We do a great job of getting on with our child free existence and indeed for many our fun filled, self centered existence apparently has much to be envious of – however not being a parent can often be a huge disappointment that no amount of time and effort dedicated to children of friends and family or substitute children – pets – can truly fill.

As a result my partner and I came to parenthood/adoption by quite a long and convoluted process: growing up thinking that of course we would be fathers, realising we were gay and assuming parenting would never be an option, falling in love and recognising how we both yearned to parent, trying for a birth child with a close friend and failing, discovering later – in our early and late 40’s – that gay people were now able to adopt, feeling it came too late and that we were too old, being full of doubt that we could do it at all, struggling to let go of our great child-free life, but then being inspired by friends who had already taken the step.

The first visit from this new family literally changed our lives. We of course knew they were going through the process and we were aware that they had been approved and later that the children had been placed, we also knew of their need to stay away from extended family and friends until the dust had settled and the family had bonded and the children attached.

We were thrilled for the new Dads and so excited to finally be meeting their sons for the first time, brothers who we had heard so much about who at the age of 2 and 6 being a sibling group and one of them a short way off being considered ‘older’ for adoption could have been close to spending the rest of their lives in care or could have been seperated to give them a better chance of placement. Seeing them in this new family with so much love and with hope for a great future ahead of them had a huge impact on us.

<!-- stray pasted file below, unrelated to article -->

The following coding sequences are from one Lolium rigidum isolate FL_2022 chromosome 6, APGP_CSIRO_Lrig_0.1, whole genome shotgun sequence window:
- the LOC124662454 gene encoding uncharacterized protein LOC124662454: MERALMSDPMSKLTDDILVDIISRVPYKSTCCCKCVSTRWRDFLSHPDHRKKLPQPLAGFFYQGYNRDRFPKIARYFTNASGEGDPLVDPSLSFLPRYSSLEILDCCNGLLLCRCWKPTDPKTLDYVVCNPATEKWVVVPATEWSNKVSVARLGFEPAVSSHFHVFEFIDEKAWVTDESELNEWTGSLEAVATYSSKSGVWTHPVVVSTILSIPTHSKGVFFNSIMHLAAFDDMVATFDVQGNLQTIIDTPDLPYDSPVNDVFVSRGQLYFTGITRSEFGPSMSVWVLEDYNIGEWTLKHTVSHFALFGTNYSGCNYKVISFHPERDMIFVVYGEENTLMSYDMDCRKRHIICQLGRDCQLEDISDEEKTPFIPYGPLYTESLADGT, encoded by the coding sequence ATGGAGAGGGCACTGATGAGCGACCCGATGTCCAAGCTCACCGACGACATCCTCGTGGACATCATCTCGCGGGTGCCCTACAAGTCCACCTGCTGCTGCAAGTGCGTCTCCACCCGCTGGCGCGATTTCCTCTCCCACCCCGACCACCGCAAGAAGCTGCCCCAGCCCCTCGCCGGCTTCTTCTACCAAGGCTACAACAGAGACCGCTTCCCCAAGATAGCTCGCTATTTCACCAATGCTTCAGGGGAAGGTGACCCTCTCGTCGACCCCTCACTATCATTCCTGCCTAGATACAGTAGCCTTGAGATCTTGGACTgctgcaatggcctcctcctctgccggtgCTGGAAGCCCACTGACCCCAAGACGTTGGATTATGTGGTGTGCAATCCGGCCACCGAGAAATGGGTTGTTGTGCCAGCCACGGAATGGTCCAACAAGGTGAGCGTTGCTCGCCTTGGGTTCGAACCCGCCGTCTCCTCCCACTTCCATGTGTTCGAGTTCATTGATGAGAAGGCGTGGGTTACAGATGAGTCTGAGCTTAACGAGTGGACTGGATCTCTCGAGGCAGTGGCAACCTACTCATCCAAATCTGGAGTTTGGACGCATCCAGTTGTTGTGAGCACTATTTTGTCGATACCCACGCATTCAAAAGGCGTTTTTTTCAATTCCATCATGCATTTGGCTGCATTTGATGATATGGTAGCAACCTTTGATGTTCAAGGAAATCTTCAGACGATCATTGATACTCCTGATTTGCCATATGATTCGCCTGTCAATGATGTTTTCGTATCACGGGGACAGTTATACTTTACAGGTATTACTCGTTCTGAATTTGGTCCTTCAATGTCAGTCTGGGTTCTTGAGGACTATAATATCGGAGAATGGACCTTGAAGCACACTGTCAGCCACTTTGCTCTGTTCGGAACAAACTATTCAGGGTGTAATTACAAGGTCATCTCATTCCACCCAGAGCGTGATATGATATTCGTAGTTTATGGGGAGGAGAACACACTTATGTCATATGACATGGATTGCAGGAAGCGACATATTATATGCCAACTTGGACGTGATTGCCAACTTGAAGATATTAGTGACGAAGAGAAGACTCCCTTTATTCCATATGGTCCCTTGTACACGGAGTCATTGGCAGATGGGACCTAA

It was a wonderful weekend. They are lovely little boys – beautiful, funny, warm and affectionate. They are great dads – firm, fair and totally loving. They are a great family and a total inspiration.

We realised that up until this point our thoughts on adoption had been all about us satisfying our desire/need to parent, suddenly that all changed and we were now discussing being able to do what our friends had done and give children a loving home and a far greater chance of a happy, productive and positive future. Of course its not selfless, we get to satisfy ourselves at the same time – the desire to parent was as strong as ever, but the new perspective put the negatives we had been focusing on and the fears we were concerned about into perspective. The difficulties we knew we would be facing and the ‘sacrifices’ we thought we would be making would be minimal compared to what we could bring to children in need of parents, in need of a home, in need of a future.

We immediately started the process, it was over five years ago and being before the recent changes in the system it was a slow and laborious experience that took almost three years from the initial enquiry to placement. At the time that seemed quite painful, but on reflection we can see that it really gave us time to consider and to reconsider (over and over) just what we were doing and what we would be taking on. It was a bit of a roller-coaster ride and the ups were of course great and exciting, but these were offset by many negatives that we had to work through and the slow process allowed us to do exactly that and most importantly without the pressure that rushing through the process may have added.

The length of time it took also brought us to two wonderful and very special little boys who are our sons, had the process been any quicker it could have resulted in us not being in the right place at the right time for what we see as a perfect match and that now feels unthinkable. Of course I realise that had we been matched earlier with other children they would no doubt now feel like the perfect match, but that is immaterial as we are a family that was ‘meant to be’ and NOTHING else is even remotely relevant.